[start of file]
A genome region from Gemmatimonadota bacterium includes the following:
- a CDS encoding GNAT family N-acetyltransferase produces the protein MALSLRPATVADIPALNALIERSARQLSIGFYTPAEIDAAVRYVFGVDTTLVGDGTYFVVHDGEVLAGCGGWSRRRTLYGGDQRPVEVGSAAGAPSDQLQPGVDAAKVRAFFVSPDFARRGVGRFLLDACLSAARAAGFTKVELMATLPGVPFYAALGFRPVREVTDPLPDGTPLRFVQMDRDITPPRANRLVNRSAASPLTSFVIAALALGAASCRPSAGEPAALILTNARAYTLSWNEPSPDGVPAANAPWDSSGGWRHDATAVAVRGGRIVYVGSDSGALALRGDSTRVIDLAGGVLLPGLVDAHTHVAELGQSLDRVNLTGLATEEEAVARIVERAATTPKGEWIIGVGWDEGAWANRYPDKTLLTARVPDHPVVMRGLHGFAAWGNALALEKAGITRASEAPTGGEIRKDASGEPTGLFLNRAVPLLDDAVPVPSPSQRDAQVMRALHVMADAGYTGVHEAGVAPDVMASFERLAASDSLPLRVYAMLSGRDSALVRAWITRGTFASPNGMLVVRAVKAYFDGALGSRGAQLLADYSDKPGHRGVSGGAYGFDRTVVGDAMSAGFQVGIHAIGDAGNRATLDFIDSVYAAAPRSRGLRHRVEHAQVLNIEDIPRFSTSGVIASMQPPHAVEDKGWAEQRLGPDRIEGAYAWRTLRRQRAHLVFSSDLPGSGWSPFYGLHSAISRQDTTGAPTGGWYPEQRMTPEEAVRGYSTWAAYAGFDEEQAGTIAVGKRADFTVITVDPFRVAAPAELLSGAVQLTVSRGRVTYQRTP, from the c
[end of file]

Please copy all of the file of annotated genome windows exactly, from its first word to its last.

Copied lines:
A genome region from Gemmatimonadota bacterium includes the following:
- a CDS encoding GNAT family N-acetyltransferase produces the protein MALSLRPATVADIPALNALIERSARQLSIGFYTPAEIDAAVRYVFGVDTTLVGDGTYFVVHDGEVLAGCGGWSRRRTLYGGDQRPVEVGSAAGAPSDQLQPGVDAAKVRAFFVSPDFARRGVGRFLLDACLSAARAAGFTKVELMATLPGVPFYAALGFRPVREVTDPLPDGTPLRFVQMDRDITPPRANRLVNRSAASPLTSFVIAALALGAASCRPSAGEPAALILTNARAYTLSWNEPSPDGVPAANAPWDSSGGWRHDATAVAVRGGRIVYVGSDSGALALRGDSTRVIDLAGGVLLPGLVDAHTHVAELGQSLDRVNLTGLATEEEAVARIVERAATTPKGEWIIGVGWDEGAWANRYPDKTLLTARVPDHPVVMRGLHGFAAWGNALALEKAGITRASEAPTGGEIRKDASGEPTGLFLNRAVPLLDDAVPVPSPSQRDAQVMRALHVMADAGYTGVHEAGVAPDVMASFERLAASDSLPLRVYAMLSGRDSALVRAWITRGTFASPNGMLVVRAVKAYFDGALGSRGAQLLADYSDKPGHRGVSGGAYGFDRTVVGDAMSAGFQVGIHAIGDAGNRATLDFIDSVYAAAPRSRGLRHRVEHAQVLNIEDIPRFSTSGVIASMQPPHAVEDKGWAEQRLGPDRIEGAYAWRTLRRQRAHLVFSSDLPGSGWSPFYGLHSAISRQDTTGAPTGGWYPEQRMTPEEAVRGYSTWAAYAGFDEEQAGTIAVGKRADFTVITVDPFRVAAPAELLSGAVQLTVSRGRVTYQRTP, from the c